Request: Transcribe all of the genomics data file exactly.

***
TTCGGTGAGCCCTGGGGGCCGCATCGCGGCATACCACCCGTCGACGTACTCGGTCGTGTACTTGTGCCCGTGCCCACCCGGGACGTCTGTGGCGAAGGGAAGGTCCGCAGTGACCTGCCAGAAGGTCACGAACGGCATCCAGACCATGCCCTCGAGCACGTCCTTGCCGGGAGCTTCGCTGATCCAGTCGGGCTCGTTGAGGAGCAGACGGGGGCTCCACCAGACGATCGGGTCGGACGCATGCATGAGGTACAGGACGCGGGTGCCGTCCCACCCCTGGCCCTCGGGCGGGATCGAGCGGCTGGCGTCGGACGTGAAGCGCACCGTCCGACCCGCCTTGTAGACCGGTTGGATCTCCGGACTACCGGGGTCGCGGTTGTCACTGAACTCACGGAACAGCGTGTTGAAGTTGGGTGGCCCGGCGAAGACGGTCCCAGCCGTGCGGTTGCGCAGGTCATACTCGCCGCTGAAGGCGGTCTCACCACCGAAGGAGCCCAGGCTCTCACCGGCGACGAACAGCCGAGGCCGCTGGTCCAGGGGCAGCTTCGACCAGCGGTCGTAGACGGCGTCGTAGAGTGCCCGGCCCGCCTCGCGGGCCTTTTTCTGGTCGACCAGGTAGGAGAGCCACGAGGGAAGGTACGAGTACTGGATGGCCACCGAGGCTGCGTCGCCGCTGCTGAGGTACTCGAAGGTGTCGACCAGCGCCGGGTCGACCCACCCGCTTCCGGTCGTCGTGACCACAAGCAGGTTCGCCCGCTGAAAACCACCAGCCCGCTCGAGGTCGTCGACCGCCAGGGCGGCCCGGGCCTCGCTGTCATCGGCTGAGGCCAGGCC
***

TTCGGTGAGCCCTGGGGGCCGCATCGCGGCATACCACCCGTCGACGTACTCGGTCGTGTACTTGTGCCCGTGCCCACCCGGGACGTCTGTGGCGAAGGGAAGGTCCGCAGTGACCTGCCAGAAGGTCACGAACGGCATCCAGACCATGCCCTCGAGCACGTCCTTGCCGGGAGCTTCGCTGATCCAGTCGGGCTCGTTGAGGAGCAGACGGGGGCTCCACCAGACGATCGGGTCGGACGCATGCATGAGGTACAGGACGCGGGTGCCGTCCCACCCCTGGCCCTCGGGCGGGATCGAGCGGCTGGCGTCGGACGTGAAGCGCACCGTCCGACCCGCCTTGTAGACCGGTTGGATCTCCGGACTACCGGGGTCGCGGTTGTCACTGAACTCACGGAACAGCGTGTTGAAGTTGGGTGGCCCGGCGAAGACGGTCCCAGCCGTGCGGTTGCGCAGGTCATACTCGCCGCTGAAGGCGGTCTCACCACCGAAGGAGCCCAGGCTCTCACCGGCGACGAACAGCCGAGGCCGCTGGTCCAGGGGCAGCTTCGACCAGCGGTCGTAGACGGCGTCGTAGAGTGCCCGGCCCGCCTCGCGGGCCTTTTTCTGGTCGACCAGGTAGGAGAGCCACGAGGGAAGGTACGAGTACTGGATGGCCACCGAGGCTGCGTCGCCGCTGCTGAGGTACTCGAAGGTGTCGACCAGCGCCGGGTCGACCCACCCGCTTCCGGTCGTCGTGACCACAAGCAGGTTCGCCCGCTGAAAACCACCAGCCCGCTCGAGGTCGTCGACCGCCAGGGCGGCCCGGGCCTCGCTGTCATCGGCTGAGGCCAGGCC